7. Quit
What would you like to do? 2
How many values are in the arrays? 3
Enter the values in the first array, separated by spaces:
2 4 6
Enter the values in the second array, separated by spaces:
1 3 5
The result is [1.0, 1.0, 1.0]
Menu
1. Add
2. Subtract
3. Multiply
4. Divide
5. Dot product
6. Generate random array
7. Quit
What would you like to do? 3
How many values are in the arrays? 2
Enter the values in the first array, separated by spaces:
4 7
Enter the values in the second array, separated by spaces:
4 12
The result is [16.0, 84.0]
Menu
1. Add
2. Subtract
3. Multiply
4. Divide
5. Dot product
6. Generate random array
7. Quit
Copyright © 2017, 2018 Sinclair Community College. All Rights Reserved.
What would you like to do? 4
How many values are in the arrays? 4
Enter the values in the first array, separated by spaces:
1 16 4 9
Enter the values in the second array, separated by spaces:
5 4 0 4
The result is [0.2, 4.0, NaN, 2.25]
Menu
1. Add
2. Subtract
3. Multiply
4. Divide
5. Dot product
6. Generate random array
7. Quit
What would you like to do? 5
How many values are in the arrays? 3
Enter the values in the first array, separated by spaces:
2 5 3
Enter the values in the second array, separated by spaces:
1 7 4
The result is 49.0
Menu
1. Add
2. Subtract
3. Multiply
4. Divide
5. Dot product
6. Generate random array
7. Quit
What would you like to do? 6
How many values should be in the random array? 5
What is the lower limit for the random number? 1
What is the upper limit for the random number? 10
The result is [1.4949373649360478, 5.728423187666145, 2.118227671384858,
6.172396196295855, 8.608650530556496]
Menu
1. Add
2. Subtract
3. Multiply
4. Divide
5. Dot product
6. Generate random array
7. Quit
What would you like to do? 7
Goodbye!
 
Norm Radder
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process a java coder would go through while going about writing this code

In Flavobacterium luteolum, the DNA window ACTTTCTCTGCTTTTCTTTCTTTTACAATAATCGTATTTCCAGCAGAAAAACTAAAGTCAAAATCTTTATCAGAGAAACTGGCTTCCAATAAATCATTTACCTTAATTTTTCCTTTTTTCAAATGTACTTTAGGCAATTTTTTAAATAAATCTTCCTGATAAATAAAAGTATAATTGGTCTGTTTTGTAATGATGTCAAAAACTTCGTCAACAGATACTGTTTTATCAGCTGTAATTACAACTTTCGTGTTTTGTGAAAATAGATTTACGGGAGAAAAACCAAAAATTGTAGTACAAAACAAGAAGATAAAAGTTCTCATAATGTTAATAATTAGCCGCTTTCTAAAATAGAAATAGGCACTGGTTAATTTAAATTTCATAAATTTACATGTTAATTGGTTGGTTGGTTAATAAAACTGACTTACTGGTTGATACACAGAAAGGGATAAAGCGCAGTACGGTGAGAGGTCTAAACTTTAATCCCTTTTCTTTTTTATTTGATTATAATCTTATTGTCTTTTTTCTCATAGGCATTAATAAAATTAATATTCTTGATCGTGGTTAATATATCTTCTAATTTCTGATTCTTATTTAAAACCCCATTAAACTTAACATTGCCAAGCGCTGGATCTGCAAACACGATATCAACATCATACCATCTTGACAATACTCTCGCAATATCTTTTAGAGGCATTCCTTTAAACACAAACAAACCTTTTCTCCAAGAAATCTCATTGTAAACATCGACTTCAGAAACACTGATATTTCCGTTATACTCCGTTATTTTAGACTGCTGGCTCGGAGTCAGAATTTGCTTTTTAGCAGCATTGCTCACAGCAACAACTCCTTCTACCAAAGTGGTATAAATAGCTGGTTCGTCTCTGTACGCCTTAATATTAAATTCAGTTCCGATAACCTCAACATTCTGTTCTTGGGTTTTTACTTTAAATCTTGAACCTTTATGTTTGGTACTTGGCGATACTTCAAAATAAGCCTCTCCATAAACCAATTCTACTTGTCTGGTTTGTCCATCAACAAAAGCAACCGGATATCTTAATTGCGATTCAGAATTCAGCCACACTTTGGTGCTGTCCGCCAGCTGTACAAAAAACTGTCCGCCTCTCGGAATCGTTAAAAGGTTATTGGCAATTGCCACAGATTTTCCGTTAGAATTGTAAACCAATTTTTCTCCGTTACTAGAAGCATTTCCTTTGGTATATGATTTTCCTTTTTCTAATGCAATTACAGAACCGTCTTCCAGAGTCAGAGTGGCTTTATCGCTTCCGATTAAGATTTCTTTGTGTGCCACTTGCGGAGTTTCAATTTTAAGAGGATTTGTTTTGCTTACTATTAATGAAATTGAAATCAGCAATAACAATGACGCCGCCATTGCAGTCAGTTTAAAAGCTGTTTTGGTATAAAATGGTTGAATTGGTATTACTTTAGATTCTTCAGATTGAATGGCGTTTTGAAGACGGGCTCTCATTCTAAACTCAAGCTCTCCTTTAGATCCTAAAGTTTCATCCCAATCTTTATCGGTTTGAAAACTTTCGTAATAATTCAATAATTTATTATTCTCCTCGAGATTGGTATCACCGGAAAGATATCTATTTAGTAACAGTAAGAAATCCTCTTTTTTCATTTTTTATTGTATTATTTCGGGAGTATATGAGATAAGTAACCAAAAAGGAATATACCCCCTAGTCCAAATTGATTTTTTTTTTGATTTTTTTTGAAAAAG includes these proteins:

Before writing any code, a programmer should create a design for what the program should do.  Take a piece of paper and pen and write down the steps needed to solve the problem.
Then refine that list to provide the details needed and then finally write the code in small steps with frequent compiles and executing for testing.
 
Knute Snortum
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How you would develop an assignment like this is a little different than what you would do in the professional world, but there are similarities.  Like Norm, I would advise writing down the design (either on paper or digitally).  Since most of the design has been done -- you have been given the signatures of the method -- I would probably more on to requirements.

* I will need a Scanner object
* I will need a loop that quits when 7 is entered
* Will I need input verification?  (you decide or ask your instructor)
* Should I use several classes or one?  (same as above)

Then I would write some pseudocode:

LOOP
  Display menu
  Get user input
  ...
WHILE input is not 7

Then decide, Should Display menu be a method?  If so, write pseudocode for it.  Should Get use input be a method?  etc.

Does this help?